Welcome to the SUSS series of podcasts where we explore ideas, solutions and collaborations that are making a difference in the lives of individuals, families, communities and beyond.
This series features guests who discuss how we can achieve social impact for the greater good, no matter how big or small.
Previously on SUSS Podcast…
… Design for Disassembly – this is the concept that building materials and components are broken down, reused and repurposed when their life cycle ends and then this minimises waste and also reduces environmental footprint.
Currently practised in Singapore is the Design for Manufacturing and Assembly. With this concept designed for manufacturing and disassembly, if we integrate the concept of disassembly, then the prefabricated building components assembled on site may have a chance to be disassembled and reused again, maybe in another future, on another site.
For instance, when I was studying in Australia, our building was considered a global excellence leader in terms of green building. And also, I was introduced to disassembly and even reuse because some of the materials used in that new building actually came from recycled materials. For example, recycled wood and this is the one used for the flooring for our second floor. And in fact, we don't use nails, but bags.
So what you're saying is that a circular economy can enable us to achieve sustainability, right?
And would you consider that to be an accurate way to describe the relationship or is the difference between the two more complex than that?
Actually, both are crucial in solving global environmental and social issues. When we're talking about sustainability, sustainability aids economic growth, social progress, and environmental protection, while circular economy assists in reducing the consumption of resources and materials.
So thereby it lowers waste created from anthropological activities. So circular economy and sustainability actually goes hand-in-hand at the same time and can be used interchangeably. However, a circular economy and sustainability differ in the sense that when we're talking about circular economy, this is more focused on environmental performance improvement.
While sustainability on the other hand is a more holistic perspective that addresses the three pillars of sustainability, like social aspect, environmental protection and economic development. And I could just relate this to the UN Sustainable Development Goals. Some of these goals have indirect contributions to our circular economy. For instance, some of the sustainable development goals talk about sustainable management of water and sanitation, affordable, sustainable energy for all, conservation of seas, marine resources and of course, sustainability in managing forests. And of course, preventing biodiversity loss.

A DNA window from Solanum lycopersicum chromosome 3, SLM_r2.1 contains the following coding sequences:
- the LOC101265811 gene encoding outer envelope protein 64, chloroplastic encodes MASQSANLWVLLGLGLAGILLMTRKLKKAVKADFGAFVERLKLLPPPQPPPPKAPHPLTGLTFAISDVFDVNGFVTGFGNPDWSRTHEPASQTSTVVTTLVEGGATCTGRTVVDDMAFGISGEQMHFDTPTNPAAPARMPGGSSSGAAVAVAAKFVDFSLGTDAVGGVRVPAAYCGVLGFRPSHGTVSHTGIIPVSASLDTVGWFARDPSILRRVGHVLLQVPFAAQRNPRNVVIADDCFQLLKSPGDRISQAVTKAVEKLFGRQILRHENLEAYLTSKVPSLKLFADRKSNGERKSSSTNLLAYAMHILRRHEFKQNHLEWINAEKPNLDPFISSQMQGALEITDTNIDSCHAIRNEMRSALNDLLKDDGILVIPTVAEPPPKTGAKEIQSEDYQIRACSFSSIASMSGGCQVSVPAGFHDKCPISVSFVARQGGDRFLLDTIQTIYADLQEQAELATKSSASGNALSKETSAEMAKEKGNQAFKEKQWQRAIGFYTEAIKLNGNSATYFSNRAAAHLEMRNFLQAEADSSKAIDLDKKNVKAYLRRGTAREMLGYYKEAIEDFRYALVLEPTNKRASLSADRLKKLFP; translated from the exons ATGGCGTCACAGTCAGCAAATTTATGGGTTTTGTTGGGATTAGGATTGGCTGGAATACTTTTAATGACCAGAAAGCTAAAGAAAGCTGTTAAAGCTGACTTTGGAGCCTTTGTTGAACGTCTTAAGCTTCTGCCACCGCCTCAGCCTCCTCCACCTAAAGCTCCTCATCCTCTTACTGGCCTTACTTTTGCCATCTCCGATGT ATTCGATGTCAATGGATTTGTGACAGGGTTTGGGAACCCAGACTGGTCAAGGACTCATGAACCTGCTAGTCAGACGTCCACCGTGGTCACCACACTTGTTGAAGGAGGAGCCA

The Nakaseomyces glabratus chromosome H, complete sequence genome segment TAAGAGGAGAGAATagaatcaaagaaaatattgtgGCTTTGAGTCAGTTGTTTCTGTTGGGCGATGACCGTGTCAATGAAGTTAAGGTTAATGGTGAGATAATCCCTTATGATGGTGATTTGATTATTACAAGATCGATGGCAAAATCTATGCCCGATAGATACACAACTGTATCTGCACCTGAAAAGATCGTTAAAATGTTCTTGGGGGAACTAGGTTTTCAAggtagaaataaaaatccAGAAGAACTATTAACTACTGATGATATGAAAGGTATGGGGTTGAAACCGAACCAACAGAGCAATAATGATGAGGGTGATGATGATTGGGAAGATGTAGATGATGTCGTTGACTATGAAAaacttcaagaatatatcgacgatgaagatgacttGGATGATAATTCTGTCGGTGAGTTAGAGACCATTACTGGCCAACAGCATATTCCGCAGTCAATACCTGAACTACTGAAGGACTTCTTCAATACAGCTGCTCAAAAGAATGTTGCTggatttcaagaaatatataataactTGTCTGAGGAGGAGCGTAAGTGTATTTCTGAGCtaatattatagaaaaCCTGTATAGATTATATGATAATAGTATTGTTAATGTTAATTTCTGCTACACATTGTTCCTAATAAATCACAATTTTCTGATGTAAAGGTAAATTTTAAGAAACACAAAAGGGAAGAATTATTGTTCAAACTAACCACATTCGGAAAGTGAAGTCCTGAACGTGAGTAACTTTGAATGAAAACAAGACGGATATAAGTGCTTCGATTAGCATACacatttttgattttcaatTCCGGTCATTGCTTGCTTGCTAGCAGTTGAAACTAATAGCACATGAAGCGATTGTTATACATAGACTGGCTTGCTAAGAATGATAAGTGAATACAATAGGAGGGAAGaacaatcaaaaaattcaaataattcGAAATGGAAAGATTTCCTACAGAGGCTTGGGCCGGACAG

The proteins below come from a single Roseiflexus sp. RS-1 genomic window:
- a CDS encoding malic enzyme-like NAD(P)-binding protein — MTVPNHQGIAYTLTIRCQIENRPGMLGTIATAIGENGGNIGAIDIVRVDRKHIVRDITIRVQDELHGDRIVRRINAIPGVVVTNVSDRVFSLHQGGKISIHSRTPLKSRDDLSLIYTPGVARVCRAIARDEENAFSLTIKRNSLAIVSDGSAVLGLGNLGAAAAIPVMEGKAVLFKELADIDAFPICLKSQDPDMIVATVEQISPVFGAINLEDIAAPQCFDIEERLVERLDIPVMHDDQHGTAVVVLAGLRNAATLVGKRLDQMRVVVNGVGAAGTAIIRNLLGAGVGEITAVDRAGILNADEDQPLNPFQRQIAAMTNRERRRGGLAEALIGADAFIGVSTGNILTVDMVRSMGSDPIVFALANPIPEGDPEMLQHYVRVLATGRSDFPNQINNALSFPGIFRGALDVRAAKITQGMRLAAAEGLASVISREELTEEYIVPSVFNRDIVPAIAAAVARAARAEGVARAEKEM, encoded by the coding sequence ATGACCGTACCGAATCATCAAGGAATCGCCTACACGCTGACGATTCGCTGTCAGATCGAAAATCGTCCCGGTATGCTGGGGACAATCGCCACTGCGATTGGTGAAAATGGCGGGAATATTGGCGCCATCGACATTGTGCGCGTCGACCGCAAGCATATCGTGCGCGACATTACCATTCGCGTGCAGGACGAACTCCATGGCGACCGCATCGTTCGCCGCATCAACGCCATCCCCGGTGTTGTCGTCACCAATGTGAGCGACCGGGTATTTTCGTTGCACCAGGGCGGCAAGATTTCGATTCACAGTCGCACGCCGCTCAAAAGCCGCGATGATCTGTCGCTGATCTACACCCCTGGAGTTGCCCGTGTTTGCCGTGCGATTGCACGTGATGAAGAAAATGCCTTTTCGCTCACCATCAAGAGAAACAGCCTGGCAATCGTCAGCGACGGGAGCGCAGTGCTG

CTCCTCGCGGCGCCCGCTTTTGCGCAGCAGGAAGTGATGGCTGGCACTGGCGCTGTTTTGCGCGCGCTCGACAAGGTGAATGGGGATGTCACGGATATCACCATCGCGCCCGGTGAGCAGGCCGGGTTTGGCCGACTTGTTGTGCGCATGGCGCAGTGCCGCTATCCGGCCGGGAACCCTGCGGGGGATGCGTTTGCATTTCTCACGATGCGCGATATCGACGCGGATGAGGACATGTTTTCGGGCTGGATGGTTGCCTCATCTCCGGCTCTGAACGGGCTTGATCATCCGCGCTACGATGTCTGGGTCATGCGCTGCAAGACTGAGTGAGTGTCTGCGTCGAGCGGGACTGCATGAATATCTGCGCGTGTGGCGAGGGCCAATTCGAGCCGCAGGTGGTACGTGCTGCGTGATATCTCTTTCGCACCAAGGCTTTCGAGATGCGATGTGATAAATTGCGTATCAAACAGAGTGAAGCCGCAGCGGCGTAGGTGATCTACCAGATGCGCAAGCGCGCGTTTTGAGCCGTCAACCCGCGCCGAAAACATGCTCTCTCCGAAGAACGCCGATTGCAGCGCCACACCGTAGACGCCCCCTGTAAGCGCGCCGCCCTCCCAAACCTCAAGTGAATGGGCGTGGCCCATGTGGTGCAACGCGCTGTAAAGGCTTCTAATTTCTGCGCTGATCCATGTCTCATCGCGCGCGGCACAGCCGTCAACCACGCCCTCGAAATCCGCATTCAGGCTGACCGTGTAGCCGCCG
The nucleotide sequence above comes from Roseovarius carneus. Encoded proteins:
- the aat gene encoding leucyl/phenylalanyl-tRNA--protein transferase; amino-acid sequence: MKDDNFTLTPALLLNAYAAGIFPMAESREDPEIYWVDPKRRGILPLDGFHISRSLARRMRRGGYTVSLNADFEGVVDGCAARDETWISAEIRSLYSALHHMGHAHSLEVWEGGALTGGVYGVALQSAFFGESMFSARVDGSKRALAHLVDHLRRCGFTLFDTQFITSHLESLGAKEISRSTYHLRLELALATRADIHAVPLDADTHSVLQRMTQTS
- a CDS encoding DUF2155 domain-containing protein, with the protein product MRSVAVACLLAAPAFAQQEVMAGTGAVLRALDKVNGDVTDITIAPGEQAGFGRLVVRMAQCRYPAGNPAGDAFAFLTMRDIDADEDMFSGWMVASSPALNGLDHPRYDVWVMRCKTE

Thanks for explaining the relationship between sustainability in the circular economy. One thing though, the world has become really used to the linear economy of make, use and dispose. So what advice do you have for us on what needs to be done to lay the groundwork for a circular economy?
In one of my research projects, I try to gather opinions from experts and practitioners in the circular economy. And these are some of the findings. There is a need to change the ways developers and urban planners think because they are responsible for developing master plans for a country, right? They really need to facilitate a circular economy by adopting circular economy business models.
At the same time, whenever we do our master plans, we already think of sustainability, we think about providing more greeneries, creating green buildings and using renewable energy. However, the concept of circular economy is not yet embedded in every master plan for circular cities or circular buildings, right?
The second one is more on the need for government led think tanks and policies. So here, the government can also create new policies or even amend existing ones so as to encourage circular economy practices. Well, on the other hand, research institutes will also help the government in developing these types of policies by finding innovative ways to facilitate a circular economy.
There should be some collaboration, not only with government and research. Maybe even the private sector, to do something, to find approaches or how they can implement circular economy practices or initiatives. And then the last one is more about the need to counter consumerism.
Because we know, what comes to mind when you're talking about a circular economy is always like products, right? It's not about buildings or the environment. If I relate this to products, then the consumers are the end users of these products. They should have the willingness to practise circular economy so that waste should be thrown properly.
An example, there's a fashion brand. It tries to disassemble and re-commercialise industrial waste materials and they use it for designing jackets, bags, and even other similar products which is quite good, because like they try to upcycle it. So imagine industrial materials, you know, which is already disused and they use creative ways to upgrade it into saleable products or fashionable products.
That's really innovative!
And another way of advocating the practice of circular economy is through educational institutions. For instance here in the Singapore University of Social Sciences, we do have our sustainability classes and circular economy related courses. And just recently, we launched our postgraduate program for facilities management, we also have one course that we developed on circular economy and facilities management.
That's really interesting to know what SUSS is doing in the circular economy space as well. So thanks for sharing all the different foundations in ground work that needs to be done. While people might accept the philosophical tenets of a circular economy and kind of agree with it intellectually, right? There are obviously everyday considerations that would make it really difficult for people to practise the principles of a circular economy.
I do understand. There are some obstacles that I can identify with, such as hard to meet consumers expectations because in this business world we all consider customer satisfaction and circular economy practices are less prioritised. And the second one is about conflicts in government regulations.